“Well,” the man took up the story, speaking in a diminished but dogged voice, “last week Barry wrote to us, out of the blue, that he’d got married. The girl he married is not—is not of our faith. Not of our persuasion.” He added, as if afraid I might have been unable to understand the words he had used: “She is not one of our people. She is not one of us.”
His wife took up the story. “He had mentioned her in a letter he wrote about four months ago, but then he didn’t write about her again, so we thought there was nothing in it. And then, suddenly, we got this letter saying that they were already married. So we came straightaway to see what we could do about it.”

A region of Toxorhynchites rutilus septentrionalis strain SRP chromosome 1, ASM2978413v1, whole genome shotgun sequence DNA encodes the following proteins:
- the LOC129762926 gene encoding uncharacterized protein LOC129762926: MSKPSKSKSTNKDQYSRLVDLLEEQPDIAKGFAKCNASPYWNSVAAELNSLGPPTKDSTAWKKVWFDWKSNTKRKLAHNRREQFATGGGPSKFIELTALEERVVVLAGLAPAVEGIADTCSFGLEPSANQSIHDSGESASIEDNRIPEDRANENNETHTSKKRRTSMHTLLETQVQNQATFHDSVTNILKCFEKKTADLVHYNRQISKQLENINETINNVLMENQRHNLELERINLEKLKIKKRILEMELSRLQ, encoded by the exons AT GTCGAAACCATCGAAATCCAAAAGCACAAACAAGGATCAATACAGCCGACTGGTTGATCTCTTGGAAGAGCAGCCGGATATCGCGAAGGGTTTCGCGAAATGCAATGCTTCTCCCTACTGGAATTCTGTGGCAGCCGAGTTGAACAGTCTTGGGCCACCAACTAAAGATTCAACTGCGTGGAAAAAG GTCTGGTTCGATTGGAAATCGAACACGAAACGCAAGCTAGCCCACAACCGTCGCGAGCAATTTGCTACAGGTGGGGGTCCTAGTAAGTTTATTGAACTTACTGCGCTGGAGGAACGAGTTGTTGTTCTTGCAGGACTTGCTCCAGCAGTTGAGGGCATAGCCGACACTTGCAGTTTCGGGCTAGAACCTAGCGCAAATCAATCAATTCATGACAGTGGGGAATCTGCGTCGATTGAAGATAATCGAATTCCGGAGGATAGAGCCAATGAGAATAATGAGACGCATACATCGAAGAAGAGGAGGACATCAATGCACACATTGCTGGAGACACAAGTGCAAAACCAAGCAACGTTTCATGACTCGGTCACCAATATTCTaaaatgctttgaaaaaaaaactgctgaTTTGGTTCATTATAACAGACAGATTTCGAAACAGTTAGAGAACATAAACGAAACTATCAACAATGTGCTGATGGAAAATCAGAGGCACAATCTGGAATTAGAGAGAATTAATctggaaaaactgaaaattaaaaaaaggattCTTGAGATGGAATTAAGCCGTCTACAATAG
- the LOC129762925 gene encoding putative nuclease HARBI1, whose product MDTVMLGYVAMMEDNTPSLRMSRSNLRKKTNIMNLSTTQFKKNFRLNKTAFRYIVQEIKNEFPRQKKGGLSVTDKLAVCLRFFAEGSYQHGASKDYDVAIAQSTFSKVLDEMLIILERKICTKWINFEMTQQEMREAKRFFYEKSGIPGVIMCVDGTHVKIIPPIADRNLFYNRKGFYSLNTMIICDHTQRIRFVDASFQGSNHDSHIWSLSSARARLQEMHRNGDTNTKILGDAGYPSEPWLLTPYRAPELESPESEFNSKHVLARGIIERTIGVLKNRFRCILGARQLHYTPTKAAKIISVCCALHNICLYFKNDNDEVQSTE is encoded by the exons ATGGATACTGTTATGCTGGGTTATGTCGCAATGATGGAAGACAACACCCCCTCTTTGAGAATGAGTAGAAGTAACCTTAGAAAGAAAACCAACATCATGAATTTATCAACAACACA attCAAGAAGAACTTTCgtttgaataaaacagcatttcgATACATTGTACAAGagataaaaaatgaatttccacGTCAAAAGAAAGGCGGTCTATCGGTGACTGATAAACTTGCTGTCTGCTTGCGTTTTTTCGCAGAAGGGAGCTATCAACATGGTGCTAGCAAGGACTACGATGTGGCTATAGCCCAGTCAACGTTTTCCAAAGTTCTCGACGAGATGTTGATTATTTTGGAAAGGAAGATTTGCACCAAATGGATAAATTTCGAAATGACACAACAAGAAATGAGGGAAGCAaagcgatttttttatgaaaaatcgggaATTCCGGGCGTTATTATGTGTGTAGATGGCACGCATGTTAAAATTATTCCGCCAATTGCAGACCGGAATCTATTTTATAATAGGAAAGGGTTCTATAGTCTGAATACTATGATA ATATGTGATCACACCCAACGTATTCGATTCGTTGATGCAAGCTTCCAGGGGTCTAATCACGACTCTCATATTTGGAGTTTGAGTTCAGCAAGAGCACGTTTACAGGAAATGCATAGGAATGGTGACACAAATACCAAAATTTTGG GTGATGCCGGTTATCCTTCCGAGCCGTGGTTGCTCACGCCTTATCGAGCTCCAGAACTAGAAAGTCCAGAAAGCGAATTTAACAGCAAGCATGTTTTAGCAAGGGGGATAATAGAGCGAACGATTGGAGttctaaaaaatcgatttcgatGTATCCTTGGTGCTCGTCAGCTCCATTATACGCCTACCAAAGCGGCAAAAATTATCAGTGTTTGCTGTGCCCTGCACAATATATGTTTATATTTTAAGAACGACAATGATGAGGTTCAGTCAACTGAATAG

A long silence followed. It was broken by the wife explaining simply, as if no more needed to be said, “That’s why we need your help.”
Her husband had been examining his hat. He looked up with another smile or grimace. “We’re not old-fashioned people,” he said. “We’re not Orthodox, or anything like that. You mustn’t misunderstand what we feel. We’ve got nothing against the girl. She seems very nice; just an English girl, very quiet, very ordinary.”
“No beauty,” his wife put in sternly.
“No,” the man agreed. “She’s no beauty. We met her the day after we came, and we’ve seen her once since. We had lunch together.”
He settled down and examined his hat once more. He drew a deep breath. “What we want to ask you,” he said, “is to persuade him that he should have this girl converted.”